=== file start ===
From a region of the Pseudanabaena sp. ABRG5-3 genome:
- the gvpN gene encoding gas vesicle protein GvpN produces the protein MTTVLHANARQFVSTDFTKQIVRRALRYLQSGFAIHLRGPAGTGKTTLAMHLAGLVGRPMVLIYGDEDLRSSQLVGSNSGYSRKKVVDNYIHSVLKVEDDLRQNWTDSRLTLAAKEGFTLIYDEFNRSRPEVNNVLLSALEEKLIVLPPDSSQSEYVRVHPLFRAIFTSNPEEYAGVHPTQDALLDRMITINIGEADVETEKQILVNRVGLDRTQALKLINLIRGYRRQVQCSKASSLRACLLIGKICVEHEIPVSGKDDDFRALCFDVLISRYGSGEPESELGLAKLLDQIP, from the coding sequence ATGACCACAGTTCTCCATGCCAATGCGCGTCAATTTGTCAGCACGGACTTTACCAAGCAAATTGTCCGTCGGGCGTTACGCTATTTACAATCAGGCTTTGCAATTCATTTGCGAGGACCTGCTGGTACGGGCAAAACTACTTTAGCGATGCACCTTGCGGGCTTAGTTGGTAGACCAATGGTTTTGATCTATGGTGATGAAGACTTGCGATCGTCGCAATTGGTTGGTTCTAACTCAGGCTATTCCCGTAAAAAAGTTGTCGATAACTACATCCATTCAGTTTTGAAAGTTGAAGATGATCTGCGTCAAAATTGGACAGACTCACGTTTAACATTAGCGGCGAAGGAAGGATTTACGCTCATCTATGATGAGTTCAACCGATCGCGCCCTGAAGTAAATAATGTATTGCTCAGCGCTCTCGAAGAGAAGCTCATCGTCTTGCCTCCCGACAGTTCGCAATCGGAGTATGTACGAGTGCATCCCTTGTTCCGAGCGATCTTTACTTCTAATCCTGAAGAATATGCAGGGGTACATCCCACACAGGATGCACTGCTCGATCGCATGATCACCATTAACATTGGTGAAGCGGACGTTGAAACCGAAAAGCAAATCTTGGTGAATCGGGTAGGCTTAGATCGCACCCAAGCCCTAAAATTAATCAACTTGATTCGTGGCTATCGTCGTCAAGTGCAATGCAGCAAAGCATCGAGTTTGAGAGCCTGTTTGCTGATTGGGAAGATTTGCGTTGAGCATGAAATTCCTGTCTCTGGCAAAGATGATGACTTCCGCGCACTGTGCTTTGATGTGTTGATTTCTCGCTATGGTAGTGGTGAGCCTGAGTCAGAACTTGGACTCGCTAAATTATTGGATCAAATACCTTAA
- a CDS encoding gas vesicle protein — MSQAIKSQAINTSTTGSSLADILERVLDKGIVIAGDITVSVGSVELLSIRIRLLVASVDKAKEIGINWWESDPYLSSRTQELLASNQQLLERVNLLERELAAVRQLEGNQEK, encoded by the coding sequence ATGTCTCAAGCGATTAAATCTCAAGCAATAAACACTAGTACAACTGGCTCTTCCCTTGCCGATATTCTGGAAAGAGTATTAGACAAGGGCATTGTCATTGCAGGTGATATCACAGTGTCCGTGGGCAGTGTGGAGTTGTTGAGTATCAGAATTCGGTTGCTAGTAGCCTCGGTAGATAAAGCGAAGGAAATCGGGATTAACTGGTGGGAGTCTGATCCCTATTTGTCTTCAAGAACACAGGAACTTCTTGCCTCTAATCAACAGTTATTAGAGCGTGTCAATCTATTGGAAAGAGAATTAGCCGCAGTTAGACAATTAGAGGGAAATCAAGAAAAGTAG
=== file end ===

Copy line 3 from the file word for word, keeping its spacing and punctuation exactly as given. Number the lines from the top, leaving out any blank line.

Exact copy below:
- a CDS encoding gas vesicle protein — MSQAIKSQAINTSTTGSSLADILERVLDKGIVIAGDITVSVGSVELLSIRIRLLVASVDKAKEIGINWWESDPYLSSRTQELLASNQQLLERVNLLERELAAVRQLEGNQEK, encoded by the coding sequence ATGTCTCAAGCGATTAAATCTCAAGCAATAAACACTAGTACAACTGGCTCTTCCCTTGCCGATATTCTGGAAAGAGTATTAGACAAGGGCATTGTCATTGCAGGTGATATCACAGTGTCCGTGGGCAGTGTGGAGTTGTTGAGTATCAGAATTCGGTTGCTAGTAGCCTCGGTAGATAAAGCGAAGGAAATCGGGATTAACTGGTGGGAGTCTGATCCCTATTTGTCTTCAAGAACACAGGAACTTCTTGCCTCTAATCAACAGTTATTAGAGCGTGTCAATCTATTGGAAAGAGAATTAGCCGCAGTTAGACAATTAGAGGGAAATCAAGAAAAGTAG